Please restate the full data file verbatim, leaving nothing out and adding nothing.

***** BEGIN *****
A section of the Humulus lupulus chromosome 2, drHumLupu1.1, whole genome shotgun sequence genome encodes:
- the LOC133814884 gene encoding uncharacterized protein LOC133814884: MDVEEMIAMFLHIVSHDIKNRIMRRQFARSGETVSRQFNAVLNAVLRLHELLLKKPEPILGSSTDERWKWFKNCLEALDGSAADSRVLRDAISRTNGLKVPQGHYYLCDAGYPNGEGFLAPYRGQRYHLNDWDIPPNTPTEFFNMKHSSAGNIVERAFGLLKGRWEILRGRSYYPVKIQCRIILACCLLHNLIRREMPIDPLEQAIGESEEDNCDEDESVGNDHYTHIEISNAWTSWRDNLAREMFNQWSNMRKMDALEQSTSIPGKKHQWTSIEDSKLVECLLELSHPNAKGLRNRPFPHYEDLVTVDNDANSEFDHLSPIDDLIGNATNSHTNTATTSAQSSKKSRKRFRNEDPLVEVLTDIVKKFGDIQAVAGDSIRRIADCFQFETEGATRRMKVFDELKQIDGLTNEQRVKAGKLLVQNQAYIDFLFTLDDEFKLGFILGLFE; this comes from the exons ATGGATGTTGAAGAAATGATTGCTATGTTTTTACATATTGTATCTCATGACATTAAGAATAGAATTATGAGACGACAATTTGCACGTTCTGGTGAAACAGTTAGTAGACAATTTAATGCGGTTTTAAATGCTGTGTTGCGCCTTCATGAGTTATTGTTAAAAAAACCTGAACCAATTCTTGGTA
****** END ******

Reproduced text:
A section of the Humulus lupulus chromosome 2, drHumLupu1.1, whole genome shotgun sequence genome encodes:
- the LOC133814884 gene encoding uncharacterized protein LOC133814884: MDVEEMIAMFLHIVSHDIKNRIMRRQFARSGETVSRQFNAVLNAVLRLHELLLKKPEPILGSSTDERWKWFKNCLEALDGSAADSRVLRDAISRTNGLKVPQGHYYLCDAGYPNGEGFLAPYRGQRYHLNDWDIPPNTPTEFFNMKHSSAGNIVERAFGLLKGRWEILRGRSYYPVKIQCRIILACCLLHNLIRREMPIDPLEQAIGESEEDNCDEDESVGNDHYTHIEISNAWTSWRDNLAREMFNQWSNMRKMDALEQSTSIPGKKHQWTSIEDSKLVECLLELSHPNAKGLRNRPFPHYEDLVTVDNDANSEFDHLSPIDDLIGNATNSHTNTATTSAQSSKKSRKRFRNEDPLVEVLTDIVKKFGDIQAVAGDSIRRIADCFQFETEGATRRMKVFDELKQIDGLTNEQRVKAGKLLVQNQAYIDFLFTLDDEFKLGFILGLFE; this comes from the exons ATGGATGTTGAAGAAATGATTGCTATGTTTTTACATATTGTATCTCATGACATTAAGAATAGAATTATGAGACGACAATTTGCACGTTCTGGTGAAACAGTTAGTAGACAATTTAATGCGGTTTTAAATGCTGTGTTGCGCCTTCATGAGTTATTGTTAAAAAAACCTGAACCAATTCTTGGTA